Reducing risk of medication errors and improving patient’s safety
Prescribed medication is the most frequent treatment provided to patients in the health care delivery system.
Professionals who are involved in medicine management are governed by a legal and professional accountability to follow best practice when prescribing and administering medication as this is essential in the provision of safe and effective patient care.
However, one of the recommendations to reduce medication errors and harm is to use the "five rights" as these rights guard against effects from wrong prescription.
In the views of Pharmaceutical Society of Nigeria, PSN, patients are advised to be fully aware of their rights to quality health which must be followed before a medication safety could be assured in order to achieve improved healthcare for all.
Revealing this to journalists recently in Lagos at an event to commemorate World Pharmacist's Day, the President of PSN, Pharm. Sam Ohuabunwa stated patient's right to include; Right to the right dosage, medication, being administered to the right patient, at the right time and by the right route.
Ohuabunwa stressed that, "I am sure everyone here has consumed medicines, we would find out whether he has consumed the right dose, of the right drug, was it administered to the right person, at the right time by the right route.
"It is important that we ask these questions continuously and we begin to see how people adhere to taking their medications."
The president further explained, "for instance, if you suppose to take your medication six hourly, and you take them eight hourly, you are already in medication error and the drug will not work at its optimum. If you are supposed to take a drug ones a day and you take it twice a day, you have caused problems for yourself. It is important for us all to understand the five rights."
He said that the patients should understand these rights as they may appear simple, but are personalised for each patient since they are modified by demography, health condition, physiological status and possible allergies.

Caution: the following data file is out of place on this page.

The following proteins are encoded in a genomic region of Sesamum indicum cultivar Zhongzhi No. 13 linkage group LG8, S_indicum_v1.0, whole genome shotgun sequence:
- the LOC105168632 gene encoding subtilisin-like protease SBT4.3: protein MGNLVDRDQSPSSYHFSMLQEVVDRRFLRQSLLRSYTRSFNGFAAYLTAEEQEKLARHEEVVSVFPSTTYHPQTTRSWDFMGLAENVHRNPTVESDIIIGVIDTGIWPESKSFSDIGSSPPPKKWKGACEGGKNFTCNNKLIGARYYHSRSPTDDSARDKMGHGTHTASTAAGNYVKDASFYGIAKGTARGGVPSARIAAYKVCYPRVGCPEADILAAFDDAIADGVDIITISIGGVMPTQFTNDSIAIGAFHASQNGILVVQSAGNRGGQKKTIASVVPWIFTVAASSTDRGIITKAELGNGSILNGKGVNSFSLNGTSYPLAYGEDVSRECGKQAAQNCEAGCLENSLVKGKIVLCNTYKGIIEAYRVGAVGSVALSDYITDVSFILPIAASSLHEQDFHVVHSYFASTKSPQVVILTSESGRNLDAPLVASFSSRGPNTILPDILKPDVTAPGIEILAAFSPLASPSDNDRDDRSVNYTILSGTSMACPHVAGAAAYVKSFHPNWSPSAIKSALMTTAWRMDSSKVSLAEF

Ohuabunwa said that world over, the role of the pharmacist is immeasurable in the health care delivery system of every nation, hence the adoption of the theme for this year as: "Safe and Effective Medicines for All."
The PSN Boss added that the theme is targeted to narrow gaps in the delivery of quality pharmaceutical care as well as products which has huge impact on achieving the Sustainable Development Goals, SDGs.
In line with the International Pharmaceutical Federation, FIP, the PSN president noted that the theme aims to highlight the key role that pharmacists play in assuring patients’ safety through improved medicines use and reduced medication errors.
Medication error is an adverse drug event that occurs when exposure to a medication results in harm, Ohuabunwa explained.
The pharmacist pointed out safety roles played by pharmacists and how it affect patient's safety to include the following; Ensuring access to medication, supplying medication information, evaluating medication appropriateness and improving medication adherence.
Others are; providing health and wellness services, medication management, and assessing health status of patients.
Ohuabunwa however added that, pharmacists have continued to perform their traditional role of drug production and dispensing, but the paradigm shift towards a more patient-oriented practice has necessitated the adoption of pharmaceutical care by all settings of the pharmacy practice.
The patient-oriented practice should range from drug formulation to production, analysis, distribution and dispensing, Ohuabunwa said, stressing that pharmacists must be intricately involved in all of these for the integrity of the system to be guaranteed.
Reiterating the skills by pharmacists, he said; "They use their specialised skills to affect the health outcome of patients. Effective medicines will be able to produce the intended or expected outcome when responsibly provided."
The industrial pharmacists pointed out that a number of areas need to be taken seriously to ensure safe and effective medicines for all, including, pharmaceutical care, control, regulation of pharmacy practice, education/training, infrastructure, and reward/remuneration.
Explaining further he said, that pharmaceutical care; must be promoted wholly by the health policymakers, applied by all pharmacists and embraced by all stakeholders.
He added that the lack of support for pharmaceutical care by policymakers and cooperation by other healthcare professionals has continued to widen the gap in quality of healthcare provision between Nigeria and other countries, including those in same level of development.
In the area of control, he stated, that, ethical and psychotropic drugs must be taken away from the streets, thus the need to pass the Pharmacy Bill into law.